The plan is expected to pay out nearly $129 million in benefits this year but will collect only about $54 million in contributions.

If the current level of benefits is maintained, the fund is projected to run out of money in 2028.

Source: Teamsters pension plan warns thousands of beneficiaries that the checks may get smaller | Pittsburgh Post-Gazette

No holiday hiring for Walmart, just more hours for its workers – Sep. 20, 2017

The holidays are right around the corner, but Walmart won’t be hiring for help.

The retailer plans to meet its need for extra work during the holiday shopping season by giving existing employees more hours, according to a release from the company.

Hiring seasonal holiday help is a tradition in retail. Walmart (WMT) rival Target (TGT) has already announced plans to bring on 100,000 temporary holiday workers.

Walmart giving more holiday hours to employees, rather than hiring additional help.

Source: No holiday hiring for Walmart, just more hours for its workers – Sep. 20, 2017

How West Virginia got to 3 percent GDP growth | TheHill

WV Governor switches to Republican Party

Three factors are working in West Virginia’s favor right now: a global infrastructure boom, the rising price of natural gas, and the legacy of a recession that hit the Mountaineer State harder than most.

While most industries struggled during the recession, the energy sector actually performed relatively well. States like West Virginia, Texas, North Dakota and Oklahoma experienced revenue booms as hydraulic fracturing boosted the supply of oil and natural gas.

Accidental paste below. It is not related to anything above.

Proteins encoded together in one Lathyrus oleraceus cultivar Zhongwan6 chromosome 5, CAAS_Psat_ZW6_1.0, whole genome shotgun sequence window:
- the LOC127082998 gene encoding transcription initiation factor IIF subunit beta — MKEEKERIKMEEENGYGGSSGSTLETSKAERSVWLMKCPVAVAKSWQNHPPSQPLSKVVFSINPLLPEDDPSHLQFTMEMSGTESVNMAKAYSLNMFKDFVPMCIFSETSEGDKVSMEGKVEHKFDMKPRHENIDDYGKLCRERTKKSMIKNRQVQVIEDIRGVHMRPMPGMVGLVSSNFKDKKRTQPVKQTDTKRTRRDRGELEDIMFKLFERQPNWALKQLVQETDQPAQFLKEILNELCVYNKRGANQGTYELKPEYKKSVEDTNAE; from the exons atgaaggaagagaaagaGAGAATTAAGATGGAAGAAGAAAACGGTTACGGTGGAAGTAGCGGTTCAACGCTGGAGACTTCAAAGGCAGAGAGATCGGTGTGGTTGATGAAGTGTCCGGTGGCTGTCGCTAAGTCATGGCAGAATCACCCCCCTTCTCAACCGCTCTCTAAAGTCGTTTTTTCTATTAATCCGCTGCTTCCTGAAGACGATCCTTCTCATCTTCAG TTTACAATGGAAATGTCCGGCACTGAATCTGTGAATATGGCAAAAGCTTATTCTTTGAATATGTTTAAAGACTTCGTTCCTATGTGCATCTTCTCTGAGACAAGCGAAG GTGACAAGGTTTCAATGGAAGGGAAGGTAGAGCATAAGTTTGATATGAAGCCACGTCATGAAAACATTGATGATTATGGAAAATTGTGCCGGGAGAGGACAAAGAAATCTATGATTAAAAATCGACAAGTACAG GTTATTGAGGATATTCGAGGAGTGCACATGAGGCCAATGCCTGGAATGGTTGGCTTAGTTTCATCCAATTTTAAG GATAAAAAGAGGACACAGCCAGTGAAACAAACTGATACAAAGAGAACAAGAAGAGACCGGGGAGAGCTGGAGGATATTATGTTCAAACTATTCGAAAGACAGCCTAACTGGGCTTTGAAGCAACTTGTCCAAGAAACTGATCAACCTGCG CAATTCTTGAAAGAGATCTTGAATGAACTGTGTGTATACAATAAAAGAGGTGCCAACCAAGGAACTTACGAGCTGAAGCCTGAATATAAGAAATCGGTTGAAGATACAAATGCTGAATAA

And while other industries bled jobs at a furious pace, West Virginia actually added mining jobs through even the depths of the recession: 35,300 West Virginians were employed in the mining and logging industry — the broad sector measured by the Bureau of Labor Statistics — at its recent peak, in December 2011

Source: How West Virginia got to 3 percent GDP growth | TheHill

The hidden environmental costs of dog and cat food

Gregory Okin is quick to point out that he does not hate dogs and cats. Although he shares his home with neither — he is allergic, so his pets are fish — he thinks it is fine if you do. But if you do, he would like you to consider what their meat-heavy kibble and canned food are doing to the planet.

Okin, a geographer at UCLA, recently did that, and the numbers he crunched led to some astonishing conclusions. America’s 180 million or so Rovers and Fluffies gulp down about 25 percent of all the animal-derived calories consumed in the United States each year, according to Okin’s calculations.

Source: The hidden environmental costs of dog and cat food

U.S. economy rebounds in the second quarter

A worker places lumber into machinery at the QubicaAMF Bowling Worldwide facility in Lowville, N.Y., in March. (Luke Sharrett/Bloomberg)

The country’s gross domestic product grew 2.6 percent at an annualized pace, the Commerce Department said Friday.The U.S. economy rebounded strongly between April and June, government data showed Friday morning, as businesses invested more and consumers shelled out for furniture, washing machines and other goods.

The country’s gross domestic product, a broad measure of economic activity, grew 2.6 percent at an annualized pace in the second quarter of 2017, the Commerce Department said. Yet measures of inflation remained weak, casting more doubt on the Federal Reserve’s plan to continue steadily raising interest rates.

Source: U.S. economy rebounds in the second quarter

Western Pennsylvania home sales increase in 2017 | TribLIVE

Comparing January-June 2017 with the same time period in 2016: